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Five Nabe Restaurants You Should Know About!

Devon Lord-Moncrief

Devon Lord-Moncrief

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A nabe pot in a restaurant.

Imagine a giant pot packed with the best cuts of meat, the freshest seafood, and seasonal vegetables cooked in a rich dashi stock. Sounds good? Sure does. Nabe, or hot pot, is a traditional Japanese dish of multiple ingredients cooked together in a single pot. It can be eaten by a single person or shared with an entire group, making it a versatile and beloved dish.

Because the ingredients vary depending on the recipe, versatility is one of nabe’s greatest charms. Proteins, carbohydrates, and vegetables are all included in the dish, making it highly customizable and nutritious. There’s just the right nabe, whether you like chicken or fish, daikon or carrots. So, if you’re planning your next trip to Japan and need a great place to eat, we have you covered!

Chanko Kuroshio

Chanko nabe is the traditional dish that Japanese sumo wrestlers consume as they undergo rigorous training. It’s a fortifying dish essential for sumo wrestlers to gain the weight necessary to perform! Moreover, if you want to taste only the most authentic chanko nabe, having it prepared by a former sumo wrestler would only make sense. 

A chanko nabe pot at Chanko Kuroshio.
Chanko nabe is a delicacy among sumo wrestlers! Image via TimeOut

Koto Kuroshio, a retired sumo wrestler, runs Chanko Kuroshio in Kagurazaka, Tokyo. The prepared hot pot is usually brimming with chicken, meatballs, tofu, fish, and plenty of vegetables, all in a beautiful house-made dashi stock. There are plenty of places to eat good nabe, but only some that actual sumo wrestlers cook. All in all, if you want the most authentic nabe around, Chanko Kuroshio is your place.

Ningyocho Imahan

Ningyocho Imahan, located in Tokyo’s Chuo-ku, has gained global renown, and for good reason. The restaurant has been open since 1895 and has become famous for its sukiyaki and, most importantly, its dedication to serving only the finest beef. Sukiyaki is a traditional dish from the Meiji era when Japan began to open itself up to foreign culinary arts. 

A nabe pot from Ningyocho.
This restaurant is in the famous Takashima department store. Image via Takashimaya

Sukiyaki is a well-loved meal in a large communal pot, making it a perfect choice for larger groups of diners to share. The chefs at Ningyocho Imahan inspect every piece of beef that enters the restaurant. They also pay special attention to how the beef was raised and even the quality of the farm it came from. It’s hard to find a restaurant that exudes such perfectionism in the food they prepare for their customers.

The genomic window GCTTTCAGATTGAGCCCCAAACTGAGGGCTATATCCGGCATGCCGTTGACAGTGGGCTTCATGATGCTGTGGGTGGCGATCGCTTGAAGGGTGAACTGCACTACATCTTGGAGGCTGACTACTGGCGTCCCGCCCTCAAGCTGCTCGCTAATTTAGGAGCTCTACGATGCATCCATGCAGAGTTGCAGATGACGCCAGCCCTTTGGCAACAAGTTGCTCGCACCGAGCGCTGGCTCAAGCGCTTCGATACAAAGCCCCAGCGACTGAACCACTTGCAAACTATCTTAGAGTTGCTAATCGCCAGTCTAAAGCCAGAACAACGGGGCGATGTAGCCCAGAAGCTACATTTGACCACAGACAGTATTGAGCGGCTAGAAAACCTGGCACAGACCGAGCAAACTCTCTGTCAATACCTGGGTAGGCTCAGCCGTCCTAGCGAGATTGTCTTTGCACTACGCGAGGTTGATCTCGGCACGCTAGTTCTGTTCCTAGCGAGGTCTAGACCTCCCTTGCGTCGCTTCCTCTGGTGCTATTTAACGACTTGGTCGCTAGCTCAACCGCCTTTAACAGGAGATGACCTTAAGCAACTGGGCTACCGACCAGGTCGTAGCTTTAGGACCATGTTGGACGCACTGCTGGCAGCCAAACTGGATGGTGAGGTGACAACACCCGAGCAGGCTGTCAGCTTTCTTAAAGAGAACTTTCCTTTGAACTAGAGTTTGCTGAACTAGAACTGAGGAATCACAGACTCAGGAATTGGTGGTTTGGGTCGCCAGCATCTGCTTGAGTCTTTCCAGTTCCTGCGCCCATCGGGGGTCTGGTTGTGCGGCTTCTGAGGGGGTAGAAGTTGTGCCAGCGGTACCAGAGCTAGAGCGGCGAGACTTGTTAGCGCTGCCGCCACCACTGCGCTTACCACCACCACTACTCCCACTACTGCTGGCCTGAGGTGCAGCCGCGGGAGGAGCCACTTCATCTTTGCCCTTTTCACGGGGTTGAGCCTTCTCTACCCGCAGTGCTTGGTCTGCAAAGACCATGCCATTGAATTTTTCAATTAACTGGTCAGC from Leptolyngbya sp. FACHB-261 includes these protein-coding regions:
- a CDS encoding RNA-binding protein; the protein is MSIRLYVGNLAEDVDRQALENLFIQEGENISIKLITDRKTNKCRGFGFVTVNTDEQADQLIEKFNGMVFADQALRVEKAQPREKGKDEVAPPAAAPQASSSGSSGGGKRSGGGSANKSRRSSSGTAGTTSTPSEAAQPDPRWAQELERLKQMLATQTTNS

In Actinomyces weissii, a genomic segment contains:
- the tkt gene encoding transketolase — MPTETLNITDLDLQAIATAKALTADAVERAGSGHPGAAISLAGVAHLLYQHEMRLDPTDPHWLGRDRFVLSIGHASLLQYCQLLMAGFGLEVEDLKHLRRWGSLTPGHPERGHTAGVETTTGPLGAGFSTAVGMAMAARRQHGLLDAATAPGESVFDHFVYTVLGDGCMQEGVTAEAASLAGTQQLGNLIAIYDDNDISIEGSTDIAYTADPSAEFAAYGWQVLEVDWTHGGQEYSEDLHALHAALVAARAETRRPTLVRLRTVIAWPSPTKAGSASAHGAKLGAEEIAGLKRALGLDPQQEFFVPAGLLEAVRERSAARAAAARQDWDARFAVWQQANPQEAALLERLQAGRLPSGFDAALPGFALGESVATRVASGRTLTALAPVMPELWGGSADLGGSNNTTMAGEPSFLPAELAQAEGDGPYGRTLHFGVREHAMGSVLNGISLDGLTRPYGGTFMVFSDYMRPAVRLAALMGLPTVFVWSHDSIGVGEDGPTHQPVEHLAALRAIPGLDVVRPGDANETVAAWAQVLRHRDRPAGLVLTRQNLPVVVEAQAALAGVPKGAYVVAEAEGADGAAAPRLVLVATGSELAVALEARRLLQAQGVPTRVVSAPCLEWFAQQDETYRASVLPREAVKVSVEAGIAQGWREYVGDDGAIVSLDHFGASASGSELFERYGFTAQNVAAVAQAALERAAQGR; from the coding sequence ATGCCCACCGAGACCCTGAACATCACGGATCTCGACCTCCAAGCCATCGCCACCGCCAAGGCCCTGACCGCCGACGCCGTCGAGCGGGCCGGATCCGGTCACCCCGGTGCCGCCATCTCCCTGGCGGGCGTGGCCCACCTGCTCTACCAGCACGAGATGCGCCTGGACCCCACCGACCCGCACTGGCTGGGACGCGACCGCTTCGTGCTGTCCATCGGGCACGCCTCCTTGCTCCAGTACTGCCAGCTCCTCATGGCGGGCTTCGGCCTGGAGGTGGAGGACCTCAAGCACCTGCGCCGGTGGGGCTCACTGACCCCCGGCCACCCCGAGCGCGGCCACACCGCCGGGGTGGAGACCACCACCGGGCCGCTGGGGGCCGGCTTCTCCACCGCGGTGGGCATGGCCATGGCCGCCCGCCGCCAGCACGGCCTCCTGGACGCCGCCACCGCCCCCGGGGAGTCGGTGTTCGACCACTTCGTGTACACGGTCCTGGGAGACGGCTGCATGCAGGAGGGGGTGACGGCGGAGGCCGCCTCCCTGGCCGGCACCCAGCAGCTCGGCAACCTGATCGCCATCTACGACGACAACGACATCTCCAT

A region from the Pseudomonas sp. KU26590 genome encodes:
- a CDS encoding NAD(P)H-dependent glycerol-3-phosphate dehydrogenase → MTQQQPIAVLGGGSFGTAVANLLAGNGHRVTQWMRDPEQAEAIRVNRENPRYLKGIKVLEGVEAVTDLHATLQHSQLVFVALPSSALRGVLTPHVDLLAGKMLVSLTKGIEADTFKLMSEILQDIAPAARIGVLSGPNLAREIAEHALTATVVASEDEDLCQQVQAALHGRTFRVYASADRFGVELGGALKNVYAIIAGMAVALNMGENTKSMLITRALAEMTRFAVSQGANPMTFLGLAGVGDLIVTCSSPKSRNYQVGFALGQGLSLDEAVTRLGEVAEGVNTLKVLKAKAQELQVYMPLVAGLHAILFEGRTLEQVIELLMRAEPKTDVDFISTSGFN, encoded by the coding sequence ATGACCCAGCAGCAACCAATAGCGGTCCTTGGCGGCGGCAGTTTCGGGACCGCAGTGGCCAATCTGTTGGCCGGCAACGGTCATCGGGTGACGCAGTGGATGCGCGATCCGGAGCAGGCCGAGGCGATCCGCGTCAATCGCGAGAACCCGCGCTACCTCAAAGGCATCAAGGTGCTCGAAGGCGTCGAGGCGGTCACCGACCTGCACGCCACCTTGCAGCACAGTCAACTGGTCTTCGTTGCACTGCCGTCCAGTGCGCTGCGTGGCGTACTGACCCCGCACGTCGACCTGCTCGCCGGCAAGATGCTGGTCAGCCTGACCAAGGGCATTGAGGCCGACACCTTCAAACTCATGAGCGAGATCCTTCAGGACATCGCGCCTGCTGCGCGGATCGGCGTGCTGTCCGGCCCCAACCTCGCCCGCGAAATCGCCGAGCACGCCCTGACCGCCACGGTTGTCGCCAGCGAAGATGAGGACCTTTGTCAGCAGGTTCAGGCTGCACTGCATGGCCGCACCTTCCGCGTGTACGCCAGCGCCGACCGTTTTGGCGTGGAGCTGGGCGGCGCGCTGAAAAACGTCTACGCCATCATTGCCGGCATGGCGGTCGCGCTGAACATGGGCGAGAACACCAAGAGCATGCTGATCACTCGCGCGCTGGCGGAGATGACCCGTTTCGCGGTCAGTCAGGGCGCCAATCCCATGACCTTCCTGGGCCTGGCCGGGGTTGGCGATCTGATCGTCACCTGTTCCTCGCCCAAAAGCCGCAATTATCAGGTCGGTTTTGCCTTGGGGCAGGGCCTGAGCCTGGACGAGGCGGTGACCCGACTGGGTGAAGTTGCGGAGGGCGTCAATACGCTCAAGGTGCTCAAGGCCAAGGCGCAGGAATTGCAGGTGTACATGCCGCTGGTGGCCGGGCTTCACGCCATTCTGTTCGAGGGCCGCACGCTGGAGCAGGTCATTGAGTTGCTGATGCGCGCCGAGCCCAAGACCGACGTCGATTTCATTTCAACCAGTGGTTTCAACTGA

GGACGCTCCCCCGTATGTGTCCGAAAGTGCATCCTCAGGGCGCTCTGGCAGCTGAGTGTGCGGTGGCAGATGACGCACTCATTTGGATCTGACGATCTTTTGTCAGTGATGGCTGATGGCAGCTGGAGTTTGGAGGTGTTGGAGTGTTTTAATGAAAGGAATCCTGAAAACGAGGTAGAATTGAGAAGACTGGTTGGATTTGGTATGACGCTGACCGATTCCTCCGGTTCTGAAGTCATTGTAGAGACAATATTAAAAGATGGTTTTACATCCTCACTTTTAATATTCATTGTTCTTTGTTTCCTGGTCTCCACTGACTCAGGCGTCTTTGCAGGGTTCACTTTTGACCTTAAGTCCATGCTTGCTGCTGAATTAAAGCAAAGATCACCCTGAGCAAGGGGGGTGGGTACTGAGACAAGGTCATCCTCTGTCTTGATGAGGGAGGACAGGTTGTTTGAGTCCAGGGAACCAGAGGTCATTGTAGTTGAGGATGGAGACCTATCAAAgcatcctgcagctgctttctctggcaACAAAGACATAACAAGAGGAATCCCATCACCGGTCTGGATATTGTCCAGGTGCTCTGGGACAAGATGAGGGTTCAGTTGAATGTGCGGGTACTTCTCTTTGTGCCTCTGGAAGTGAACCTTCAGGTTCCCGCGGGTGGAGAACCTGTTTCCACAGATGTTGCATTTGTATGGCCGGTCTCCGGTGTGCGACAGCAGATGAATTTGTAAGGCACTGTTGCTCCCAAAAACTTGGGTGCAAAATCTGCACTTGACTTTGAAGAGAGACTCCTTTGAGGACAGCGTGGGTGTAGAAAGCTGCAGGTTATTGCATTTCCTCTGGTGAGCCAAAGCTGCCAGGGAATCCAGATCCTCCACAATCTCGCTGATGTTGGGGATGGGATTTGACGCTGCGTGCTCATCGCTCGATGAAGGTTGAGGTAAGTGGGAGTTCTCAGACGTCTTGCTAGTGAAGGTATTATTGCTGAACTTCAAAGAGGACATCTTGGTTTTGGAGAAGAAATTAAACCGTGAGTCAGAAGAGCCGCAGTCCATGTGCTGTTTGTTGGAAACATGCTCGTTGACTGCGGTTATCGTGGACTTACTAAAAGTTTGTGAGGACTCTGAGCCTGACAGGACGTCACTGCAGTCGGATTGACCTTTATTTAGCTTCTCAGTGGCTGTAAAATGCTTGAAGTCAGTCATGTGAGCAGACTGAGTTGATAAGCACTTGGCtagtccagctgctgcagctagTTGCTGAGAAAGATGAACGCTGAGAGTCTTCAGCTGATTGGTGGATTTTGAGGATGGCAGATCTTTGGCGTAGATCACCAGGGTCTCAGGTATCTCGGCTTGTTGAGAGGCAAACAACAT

Negima

If a more traditional style of nabe is what you’re craving, then Negima is where you need to head next. In Kita-Ikebukuro, Otsuka, Tokyo, Negima specializes in Edo-style nabe. Moreover, they prepare market-fresh food right in front of diners, just the way it was many years ago. This nabe comes in courses, allowing diners to enjoy the experience fully. 

A table at the restaurant Negima.
Negima is a small nabe restaurant in Otsuka. Image via TimeOut

Therefore, you can taste the freshest sushi slices before the final dish arrives. Particular dishes that the restaurant is famous for are its preparations of Edo-style maguro and negi nabe. Prospective diners must be aware that Negima is a small restaurant and can only accommodate eight diners at a time, so proper planning should be made in advance.

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Yamawarau

Yamawarau is in Tokyo’s Harajuku neighborhood, with other locations in Shibuya and Ginza. The restaurant is famous for its shabu-shabu, a nabe dish where diners boil meat in pots of water. Shabu-shabu translates to “swish, swish,” the sounds the meat makes as it moves through the boiling water. After cooking, enjoy it with dipping sauces like ponzu and sesame sauce. 

Nabe ingredients on a table at Yamawarau.
Yamawarau features shabu-shabu. Image via Tablecheck

Additionally, Yamawarau offers guests stylish and refined service with only the finest prepared food. Yamawarau is as affordable as it is delicious, with many dinner dishes costing between 1400 and 3000 yen. If a fun and involving meal with friends is how you’d like to close out your evening, then Yamawarau is the place for you.

Mizutaki Genkai

Mizutaki Genkai is a restaurant that any visitor to Shinjuku should visit. Easily one of the most prominent restaurants in Tokyo, Mizataki Genkai stands three floors high and offers nine separate dining rooms that can hold up to ten people. Since 1928, Mizutaki Genkai is known for its mizutaki, a dish of chicken that has been boiled for several hours. Chicken sashimi, oyakodon, and a fantastic array of sweets await diners. Expertly made mizutaki and ice cream? That sounds like the perfect night out.

A mizutaki nabe set at Mizutaki Genkai.
The main ingredient in mizutaki is chicken. Image via Mangoplate

Chanko nabe, along with the many other dishes discussed, not only constitutes a delicious meal in its own right but also represents an essential part of Japanese culture. Diners can also enjoy the finest food and a piece of living Japanese history. Did we include any of your favorites? Please let us know what places you love to eat at and what some of your favorite foods are. Maybe we’ll eat there!

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